Officials in Afghanistan say a bomb explosion Friday killed at least 15 civilians, most of them children, in eastern Ghazni province.
Afghan Interior Ministry spokesman Tariq Arian said that explosives were packed in a three-wheel rickshaw, parked near a ceremony in Gilan district, where the Muslim holy book Quran was being recited at the time.
The powerful blast also wounded at least 20 people, he added. Most of the victims of Friday’s blast were said to be under 18 years old.
It was not immediately known who placed the rickshaw near the event.
But the Taliban, which controls large parts of Ghazni, asserted that the blast was caused by “unexploded ordnance” and 12 children were among those killed.
The insurgent group said in a statement the victims were “selling unexploded shells” when the incident occurred. It advised area residents to stay clear of such activities.
Afghanistan remains in the grip of deadly violence that has claimed scores of lives in recent days, including Afghan government forces, Taliban fighters and civilians.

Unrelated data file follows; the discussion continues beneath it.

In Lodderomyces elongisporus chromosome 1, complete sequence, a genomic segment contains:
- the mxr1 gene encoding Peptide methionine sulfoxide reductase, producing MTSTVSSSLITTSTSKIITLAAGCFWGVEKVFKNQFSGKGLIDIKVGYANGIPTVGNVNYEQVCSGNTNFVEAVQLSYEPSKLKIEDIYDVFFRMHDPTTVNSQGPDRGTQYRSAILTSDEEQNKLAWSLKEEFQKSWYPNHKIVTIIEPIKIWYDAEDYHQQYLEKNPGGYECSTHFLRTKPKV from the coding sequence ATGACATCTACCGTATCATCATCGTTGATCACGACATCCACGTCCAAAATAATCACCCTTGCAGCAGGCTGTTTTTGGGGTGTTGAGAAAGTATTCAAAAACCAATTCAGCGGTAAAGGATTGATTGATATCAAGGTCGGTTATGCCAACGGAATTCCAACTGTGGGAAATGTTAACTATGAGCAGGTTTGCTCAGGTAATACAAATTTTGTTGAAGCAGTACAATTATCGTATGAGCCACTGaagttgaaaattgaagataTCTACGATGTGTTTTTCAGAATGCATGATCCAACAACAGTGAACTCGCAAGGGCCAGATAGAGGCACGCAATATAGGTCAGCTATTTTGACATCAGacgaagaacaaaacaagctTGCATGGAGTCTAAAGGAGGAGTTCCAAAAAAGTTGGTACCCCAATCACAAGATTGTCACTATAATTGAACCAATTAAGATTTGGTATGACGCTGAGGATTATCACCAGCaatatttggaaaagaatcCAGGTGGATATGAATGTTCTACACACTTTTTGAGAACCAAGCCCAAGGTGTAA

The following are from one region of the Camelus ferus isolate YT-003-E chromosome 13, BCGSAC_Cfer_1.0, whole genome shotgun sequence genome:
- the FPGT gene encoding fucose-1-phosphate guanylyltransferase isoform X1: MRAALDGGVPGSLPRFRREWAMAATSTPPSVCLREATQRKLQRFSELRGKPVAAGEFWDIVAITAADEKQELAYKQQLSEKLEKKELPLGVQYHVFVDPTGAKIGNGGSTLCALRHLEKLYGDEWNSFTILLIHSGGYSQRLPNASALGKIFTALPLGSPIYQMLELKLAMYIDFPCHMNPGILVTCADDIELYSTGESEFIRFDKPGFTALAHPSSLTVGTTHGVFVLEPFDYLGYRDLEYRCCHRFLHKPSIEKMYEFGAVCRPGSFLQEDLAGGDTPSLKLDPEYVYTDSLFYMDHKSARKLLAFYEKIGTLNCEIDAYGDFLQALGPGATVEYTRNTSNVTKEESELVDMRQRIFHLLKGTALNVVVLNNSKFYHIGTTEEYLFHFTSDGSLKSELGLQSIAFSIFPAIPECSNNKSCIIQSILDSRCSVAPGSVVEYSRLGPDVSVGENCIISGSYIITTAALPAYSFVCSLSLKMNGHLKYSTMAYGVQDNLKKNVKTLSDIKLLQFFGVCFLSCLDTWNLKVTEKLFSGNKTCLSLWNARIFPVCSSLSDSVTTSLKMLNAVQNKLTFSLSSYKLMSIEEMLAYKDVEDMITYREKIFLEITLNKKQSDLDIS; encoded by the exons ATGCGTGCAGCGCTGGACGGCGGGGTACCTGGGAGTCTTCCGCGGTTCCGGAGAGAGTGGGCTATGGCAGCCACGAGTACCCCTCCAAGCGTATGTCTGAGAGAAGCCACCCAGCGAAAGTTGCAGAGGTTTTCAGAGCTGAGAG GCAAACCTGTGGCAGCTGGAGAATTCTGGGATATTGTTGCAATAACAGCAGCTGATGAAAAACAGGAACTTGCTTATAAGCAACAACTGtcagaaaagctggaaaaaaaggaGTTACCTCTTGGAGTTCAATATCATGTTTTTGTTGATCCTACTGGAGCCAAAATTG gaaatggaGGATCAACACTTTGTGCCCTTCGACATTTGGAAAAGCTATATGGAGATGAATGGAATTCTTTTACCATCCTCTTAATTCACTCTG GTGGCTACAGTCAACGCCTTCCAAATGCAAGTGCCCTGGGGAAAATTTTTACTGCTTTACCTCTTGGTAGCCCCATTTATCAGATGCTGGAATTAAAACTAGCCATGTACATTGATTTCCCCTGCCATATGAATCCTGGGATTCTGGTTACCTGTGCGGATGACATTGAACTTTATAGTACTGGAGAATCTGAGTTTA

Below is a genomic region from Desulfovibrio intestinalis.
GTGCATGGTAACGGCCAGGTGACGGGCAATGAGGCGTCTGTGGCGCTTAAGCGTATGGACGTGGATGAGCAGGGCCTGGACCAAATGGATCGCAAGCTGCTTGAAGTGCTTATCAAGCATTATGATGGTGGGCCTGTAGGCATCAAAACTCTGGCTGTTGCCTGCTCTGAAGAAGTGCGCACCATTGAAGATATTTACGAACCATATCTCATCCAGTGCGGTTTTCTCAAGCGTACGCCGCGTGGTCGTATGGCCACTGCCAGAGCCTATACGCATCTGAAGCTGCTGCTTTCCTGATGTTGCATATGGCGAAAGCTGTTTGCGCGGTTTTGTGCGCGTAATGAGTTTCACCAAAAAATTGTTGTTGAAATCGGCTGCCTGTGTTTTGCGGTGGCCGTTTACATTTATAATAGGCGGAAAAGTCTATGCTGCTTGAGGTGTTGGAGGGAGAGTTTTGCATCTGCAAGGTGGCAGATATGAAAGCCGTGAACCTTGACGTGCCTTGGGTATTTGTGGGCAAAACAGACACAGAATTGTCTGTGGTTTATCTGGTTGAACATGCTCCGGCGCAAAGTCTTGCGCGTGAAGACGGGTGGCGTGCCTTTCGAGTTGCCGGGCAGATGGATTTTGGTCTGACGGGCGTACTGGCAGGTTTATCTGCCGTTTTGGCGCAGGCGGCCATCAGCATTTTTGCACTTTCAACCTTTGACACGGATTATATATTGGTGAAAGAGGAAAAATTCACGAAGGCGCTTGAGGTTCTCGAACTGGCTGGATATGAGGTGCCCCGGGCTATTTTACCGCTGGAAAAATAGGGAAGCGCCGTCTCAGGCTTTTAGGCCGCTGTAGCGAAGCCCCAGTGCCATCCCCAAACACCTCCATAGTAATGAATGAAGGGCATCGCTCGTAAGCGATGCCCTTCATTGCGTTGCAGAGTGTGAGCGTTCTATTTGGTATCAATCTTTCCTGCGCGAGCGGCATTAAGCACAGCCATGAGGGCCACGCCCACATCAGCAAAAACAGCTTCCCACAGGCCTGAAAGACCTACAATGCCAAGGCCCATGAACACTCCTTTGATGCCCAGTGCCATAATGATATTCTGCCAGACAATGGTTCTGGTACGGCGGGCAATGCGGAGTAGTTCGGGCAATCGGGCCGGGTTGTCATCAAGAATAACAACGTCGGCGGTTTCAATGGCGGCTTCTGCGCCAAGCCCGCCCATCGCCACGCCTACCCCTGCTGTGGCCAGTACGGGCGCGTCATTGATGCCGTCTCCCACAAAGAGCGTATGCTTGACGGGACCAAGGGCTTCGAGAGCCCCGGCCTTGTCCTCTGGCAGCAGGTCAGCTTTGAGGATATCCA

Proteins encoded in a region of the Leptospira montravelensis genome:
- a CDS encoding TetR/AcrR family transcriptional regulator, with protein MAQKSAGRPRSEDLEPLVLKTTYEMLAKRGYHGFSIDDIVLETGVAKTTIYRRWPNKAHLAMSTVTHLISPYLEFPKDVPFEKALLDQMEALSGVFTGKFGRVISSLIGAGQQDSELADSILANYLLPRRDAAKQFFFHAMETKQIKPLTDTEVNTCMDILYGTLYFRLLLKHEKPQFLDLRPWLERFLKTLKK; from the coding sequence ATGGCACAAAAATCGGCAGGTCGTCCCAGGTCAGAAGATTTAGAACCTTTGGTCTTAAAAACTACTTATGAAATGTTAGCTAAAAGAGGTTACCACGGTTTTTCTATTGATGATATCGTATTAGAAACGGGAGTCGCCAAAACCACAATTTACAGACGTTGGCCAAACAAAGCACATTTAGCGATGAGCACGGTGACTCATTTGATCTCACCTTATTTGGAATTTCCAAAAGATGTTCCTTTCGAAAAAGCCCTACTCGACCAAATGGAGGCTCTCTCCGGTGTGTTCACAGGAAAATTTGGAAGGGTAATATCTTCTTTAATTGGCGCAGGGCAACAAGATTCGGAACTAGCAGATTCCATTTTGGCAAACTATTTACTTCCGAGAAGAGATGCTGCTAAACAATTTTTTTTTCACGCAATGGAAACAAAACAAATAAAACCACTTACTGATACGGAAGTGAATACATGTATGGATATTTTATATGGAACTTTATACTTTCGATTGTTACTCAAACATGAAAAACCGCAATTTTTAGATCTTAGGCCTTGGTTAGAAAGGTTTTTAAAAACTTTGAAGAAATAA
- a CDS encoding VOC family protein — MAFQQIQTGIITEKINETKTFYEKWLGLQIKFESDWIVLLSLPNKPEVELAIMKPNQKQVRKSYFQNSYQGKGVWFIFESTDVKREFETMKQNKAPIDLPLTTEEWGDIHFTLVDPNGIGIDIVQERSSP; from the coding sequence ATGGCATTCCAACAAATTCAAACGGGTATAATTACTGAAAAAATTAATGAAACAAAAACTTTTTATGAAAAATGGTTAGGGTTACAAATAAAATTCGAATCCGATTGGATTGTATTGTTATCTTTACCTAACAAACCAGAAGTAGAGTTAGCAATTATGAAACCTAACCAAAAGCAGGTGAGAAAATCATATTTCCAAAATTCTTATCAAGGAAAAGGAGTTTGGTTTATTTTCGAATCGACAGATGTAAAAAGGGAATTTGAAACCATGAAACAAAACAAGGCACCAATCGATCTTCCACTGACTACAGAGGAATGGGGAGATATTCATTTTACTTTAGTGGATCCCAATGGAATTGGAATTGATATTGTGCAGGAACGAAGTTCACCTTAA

The bloodshed comes even as the Afghan government and the Taliban have been engaged in peace talks since September to negotiate a political power-sharing deal and a nationwide cease-fire to end the country’s grinding 19-year war.
The two negotiating teams have taken a break from December 14 to January 5 for internal deliberations.
The so-called intra-Afghan dialogue stems from a troop withdrawal pact the United States sealed with the Taliban in February, requiring all American and allied troops to leave the country by May 2021.
The agreement has reduced the U.S. troop presence in Afghanistan to 4,500 and another 2,000 of them are expected to return home by mid-January.
In return, the Taliban pledged to break ties with al-Qaida and prevent transnational terrorist groups from using Afghan soil to launch international attacks. It has also promised to seek a political settlement to the country’s long conflict through ongoing intra-Afghan negotiations.
The Trump administration has been pressing the Afghan rivals to move quickly toward a political settlement to end the country’s long war.
U.S. Gen. Mark Milley, chairman of the Joint Chiefs of Staff, on Tuesday held a rare meeting with leaders of the Taliban in Qatar where the insurgent group maintains its political office.
Milley traveled to Kabul on Wednesday and met with Afghan President Ashraf Ghani.
“The most important part of the discussions I had with both the Taliban and the government of Afghanistan was the need for a reduction in violence,” Milley told reporters traveling with him. “Everything else hinges on that.”